Re: dnsmasq integration?

On Fri, 2011-01-07 at 22:37 +0100, Michael Biebl wrote:
> Am 07.01.2011 17:13, schrieb Uwe Geuder:
> > 
> > On Ubuntu Lucid I solved the dnsmasq - nm integration as follows:
> > 
> > - dnsmasq is configured to read upstream DNS servers from /etc/resolv.conf1
> > 
> > - nm is patched to write to /etc/resolv.conf1 instead of /etc/resolv.conf
> >   (I'm willing to share the patch if anybody is interested. I haven't
> >   done so, because it's not 100% perfect, see below) 
> > 
> > - /etc/resolve.conf is manually edited to contain It will never
> >   be changed (*)
> Or you can simply install resolvconf + dnsmasq without any patching.
> Should basically work the same way: /etc/resolv.conf contains
> and remains static. NM pushes DNS updates to resolvconf, which in turn
> pushes those updates to dnsmasq.

Sure... but the problem with resolvconf is it only works if ALL the
facilities that manipulate /etc/resolv.conf are modified to use
resolvconf instead.

Sadly, this is not the case; not even all the NetworkManager components
grok resolvconf (for example, openconnect doesn't work properly with

And beyond that there's a whole suite of proprietary VPN solutions which
certainly don't know to do anything except "overwrite /etc/resolv.conf".

Plus, resolvconf is only available in Debian and derived distros like
Ubuntu; there's no support in Red Hat/Fedora/etc. that I can find, which
means that it will never (IMO) be a complete solution.

In short, there's no really robust (in the face of all the different
network utilities and their idiosyncracies) way to handle this today.

What I attempted to do was write a script (Perl) that used inotify to
watch /etc/resolv.conf and whenever it was changed my script would swoop
in, figure out what changes were made, and rework my dnsmasq-based local
proxy DNS server configuration to represent those changes, then write a
new simplified /etc/resolv.conf.

This works, actually... until it doesn't.  It turns out that too many
utilities are just too badly behaved to allow this to work automatically
in a robust way.  And yes, this includes NetworkManager (see my bug
where, when an interface goes down, NetworkManager recreates the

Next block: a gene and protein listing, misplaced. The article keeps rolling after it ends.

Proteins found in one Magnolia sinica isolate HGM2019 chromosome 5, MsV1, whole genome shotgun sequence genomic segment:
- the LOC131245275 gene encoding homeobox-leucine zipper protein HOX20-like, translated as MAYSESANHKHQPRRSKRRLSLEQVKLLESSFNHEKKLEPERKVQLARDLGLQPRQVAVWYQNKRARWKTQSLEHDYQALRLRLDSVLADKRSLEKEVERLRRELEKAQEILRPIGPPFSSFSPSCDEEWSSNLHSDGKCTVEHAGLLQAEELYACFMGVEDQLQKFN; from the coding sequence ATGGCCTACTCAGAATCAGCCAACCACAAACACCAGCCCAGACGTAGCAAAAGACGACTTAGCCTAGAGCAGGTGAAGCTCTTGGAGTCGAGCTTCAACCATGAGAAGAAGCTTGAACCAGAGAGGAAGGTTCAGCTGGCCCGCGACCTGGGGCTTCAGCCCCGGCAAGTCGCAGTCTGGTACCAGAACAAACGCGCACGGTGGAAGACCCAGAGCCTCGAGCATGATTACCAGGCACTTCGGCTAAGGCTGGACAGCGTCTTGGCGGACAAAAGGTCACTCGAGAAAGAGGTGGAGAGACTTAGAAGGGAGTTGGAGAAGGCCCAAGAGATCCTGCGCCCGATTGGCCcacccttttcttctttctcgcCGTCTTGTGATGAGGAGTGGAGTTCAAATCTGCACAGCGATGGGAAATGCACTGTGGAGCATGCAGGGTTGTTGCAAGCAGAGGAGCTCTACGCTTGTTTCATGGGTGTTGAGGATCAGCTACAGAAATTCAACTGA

resolv.conf file completely from scratch based only on the interfaces it
knows about... destroying any resolv.conf elements like search domains
that were added by other tools such as proprietary VPN tools).

I do think that resolvconf has absolutely the right CONCEPT, where it
segregates individual resolv.conf-style files for each interface.  The
idea that each interface has its own search paths, nameservers, etc. is
spot-on; I wish NetworkManager kept that kind of distinction internally.
But the requirement that /etc/resolv.conf be a symlink is simply not
workable in the face of proprietary tools that feel entitled to stomp
resolv.conf as they like.  We can say that we don't care about that kind
of software... except that people wanting to switch to Linux almost
never have any kind of say into the VPN solutions that their companies

If you want to REALLY know what I think, I think that the best solution
is to rewrite libresolv so that instead of reading /etc/resolv.conf, it
reads a list of files in /etc/resolv.d (for example), one for each
interface, each of which was a resolv.conf-style formatted file.  It
could also read /etc/resolv.conf for backward-compatibility.  Each of
these would be maintained separately internally to the resolver, not
combined into one big list, so that hostnames associated with a given
search domain would be resolved only by the nameservers associated with
the /etc/resolv.d file containing that domain, etc.  There are still
issues, of course, such as ordering of nameservers used for reverse
lookups and what happens if search domains overlap, but these are

This would remove the need for resolvconf, it would remove the need to
run a local dnsmasq proxy server, etc.  Even then, though, we'll need a
method for handling legacy applications.  But I think it could be done
and if Linux could just get to one true, complete solution for this
problem rather than a lot of different "kind of" solutions it would be a
lot easier to get the proprietary vendors to help out.

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